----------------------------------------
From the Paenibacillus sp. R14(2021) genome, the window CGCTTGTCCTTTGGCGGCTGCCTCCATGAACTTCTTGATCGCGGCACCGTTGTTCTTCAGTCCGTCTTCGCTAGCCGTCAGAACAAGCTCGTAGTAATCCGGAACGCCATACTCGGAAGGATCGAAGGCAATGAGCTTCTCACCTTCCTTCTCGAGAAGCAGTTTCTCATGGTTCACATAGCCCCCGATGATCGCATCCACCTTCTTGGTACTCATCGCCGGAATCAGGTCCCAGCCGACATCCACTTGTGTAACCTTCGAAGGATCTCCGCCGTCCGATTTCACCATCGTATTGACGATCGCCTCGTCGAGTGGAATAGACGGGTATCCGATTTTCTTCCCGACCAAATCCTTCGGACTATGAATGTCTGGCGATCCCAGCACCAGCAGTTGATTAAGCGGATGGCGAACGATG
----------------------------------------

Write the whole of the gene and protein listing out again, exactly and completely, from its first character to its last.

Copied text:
From the Paenibacillus sp. R14(2021) genome, the window CGCTTGTCCTTTGGCGGCTGCCTCCATGAACTTCTTGATCGCGGCACCGTTGTTCTTCAGTCCGTCTTCGCTAGCCGTCAGAACAAGCTCGTAGTAATCCGGAACGCCATACTCGGAAGGATCGAAGGCAATGAGCTTCTCACCTTCCTTCTCGAGAAGCAGTTTCTCATGGTTCACATAGCCCCCGATGATCGCATCCACCTTCTTGGTACTCATCGCCGGAATCAGGTCCCAGCCGACATCCACTTGTGTAACCTTCGAAGGATCTCCGCCGTCCGATTTCACCATCGTATTGACGATCGCCTCGTCGAGTGGAATAGACGGGTATCCGATTTTCTTCCCGACCAAATCCTTCGGACTATGAATGTCTGGCGATCCCAGCACCAGCAGTTGATTAAGCGGATGGCGAACGATG